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This man is taking 150 trains across 28 European countries. Here’s what he has learnt

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Jon Worth will take over 150 trains across 28 European countries.
Jon Worth will take over 150 trains across 28 European countries.   -   Copyright  Jon Worth
By Ian Smith

Train travel has a certain magic. Picturesque views as you zip along the track, comfy carriages that beat airplane seats any day and an overall feeling of romance.

Despite all this, trying to cross Europe by train can be a logistical nightmare.

Jon Worth wants to change that.

The Englishman is crossing every internal border in the European Union by train in only 40 days. A challenge he began in June.

The mammoth undertaking encompasses more than 150 train journeys, 83 border crossings and takes in 24 of the 27 European Union countries (Ireland, Malta and Cyprus are missing because they have no internal EU railway border) plus Norway, Switzerland, Monaco and Liechtenstein.

Why would you cross the whole of the EU by train?

The idea came about when Jon read about former Member of the European Parliament (MEP) Michael Cramer’s list of 15 railway projects for a better connected Europe.

Cramer had undertaken research and in 2015 compiled 15 missing links in Europe’s railway network that would be relatively easy and cheap to fix.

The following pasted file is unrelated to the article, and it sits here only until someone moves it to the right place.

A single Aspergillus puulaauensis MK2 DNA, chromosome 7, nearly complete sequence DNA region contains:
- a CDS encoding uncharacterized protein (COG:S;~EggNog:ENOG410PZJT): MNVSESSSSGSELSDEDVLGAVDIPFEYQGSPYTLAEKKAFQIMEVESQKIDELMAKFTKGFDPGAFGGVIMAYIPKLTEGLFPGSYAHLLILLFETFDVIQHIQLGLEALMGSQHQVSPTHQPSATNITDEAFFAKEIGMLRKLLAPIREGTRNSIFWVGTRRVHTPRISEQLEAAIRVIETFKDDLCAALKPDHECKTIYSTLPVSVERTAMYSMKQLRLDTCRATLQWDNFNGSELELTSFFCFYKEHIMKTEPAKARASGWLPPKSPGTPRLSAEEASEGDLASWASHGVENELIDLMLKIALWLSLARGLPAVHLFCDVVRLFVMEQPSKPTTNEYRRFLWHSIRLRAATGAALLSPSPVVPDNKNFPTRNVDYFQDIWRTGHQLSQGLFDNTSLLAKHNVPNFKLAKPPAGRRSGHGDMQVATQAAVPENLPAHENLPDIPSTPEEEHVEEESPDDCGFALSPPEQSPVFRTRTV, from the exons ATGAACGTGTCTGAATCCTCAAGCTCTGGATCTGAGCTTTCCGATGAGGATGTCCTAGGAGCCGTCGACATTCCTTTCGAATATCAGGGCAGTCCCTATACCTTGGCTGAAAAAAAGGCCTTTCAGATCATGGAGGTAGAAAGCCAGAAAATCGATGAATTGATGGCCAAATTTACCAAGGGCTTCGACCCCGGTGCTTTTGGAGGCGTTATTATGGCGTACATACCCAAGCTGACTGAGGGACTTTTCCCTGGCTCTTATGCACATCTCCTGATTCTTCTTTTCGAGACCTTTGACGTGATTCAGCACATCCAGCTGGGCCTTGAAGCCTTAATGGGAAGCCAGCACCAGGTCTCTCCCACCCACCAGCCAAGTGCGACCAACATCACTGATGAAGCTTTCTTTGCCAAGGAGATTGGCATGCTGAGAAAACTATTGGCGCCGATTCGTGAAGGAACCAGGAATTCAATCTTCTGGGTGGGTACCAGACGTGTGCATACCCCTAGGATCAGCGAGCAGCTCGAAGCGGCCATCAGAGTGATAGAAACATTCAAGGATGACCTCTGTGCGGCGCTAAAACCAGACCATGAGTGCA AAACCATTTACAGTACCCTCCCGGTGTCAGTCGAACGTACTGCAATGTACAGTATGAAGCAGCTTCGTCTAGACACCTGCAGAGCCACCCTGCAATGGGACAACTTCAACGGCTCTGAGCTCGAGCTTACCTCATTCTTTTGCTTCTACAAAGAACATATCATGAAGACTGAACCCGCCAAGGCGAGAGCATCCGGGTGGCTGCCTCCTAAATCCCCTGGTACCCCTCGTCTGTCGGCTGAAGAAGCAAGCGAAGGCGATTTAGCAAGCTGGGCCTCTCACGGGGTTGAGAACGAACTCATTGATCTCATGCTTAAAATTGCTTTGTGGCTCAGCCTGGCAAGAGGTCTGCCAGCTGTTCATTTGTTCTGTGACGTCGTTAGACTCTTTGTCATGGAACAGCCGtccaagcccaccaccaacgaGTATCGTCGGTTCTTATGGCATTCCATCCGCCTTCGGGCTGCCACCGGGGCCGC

Worth decided to revisit the list to see if there had been any progress on the lines. He found that only one of the 15 had been completed.

“What I found then with Cramer was that it was a very intellectual exercise,” he tells Euronews Travel.

“He didn't go to those borders and talk to people and photograph the infrastructure and assess what it was like.

“So that was the starting point to basically say ‘how do I tell those stories to give colour to that political project.’”

Jon did a call out on social media asking his followers what wasn’t working in cross-border rail and why. Replies came flooding in with stories of difficulties all over the EU and it snowballed from there.

“So then I said ‘Well, how many days would it actually take you to cross all of these borders?’”

He calculated that it would take 30 days, but to make sure he had enough time at each stop he settled on 40 and the ‘Cross-Border Railway Project’ was born.

What are the difficulties European railways face?

As Jon sees it there are four main problems that need to be addressed.

“In some places there used to be tracks and the tracks are no longer active,” he explains.

“The second is there are tracks that exist, but no trains run.

“The third problem is the track exists and the trains run, but they run with a regularity or a timetable that doesn't work. So no one would use them because there's only one train a day or there's only two trains a week.”

The last problem, he believes, is to do with logistics. Not being able to book a ticket online for cross-border travel or the price skyrocketing for parts of the trip in different countries.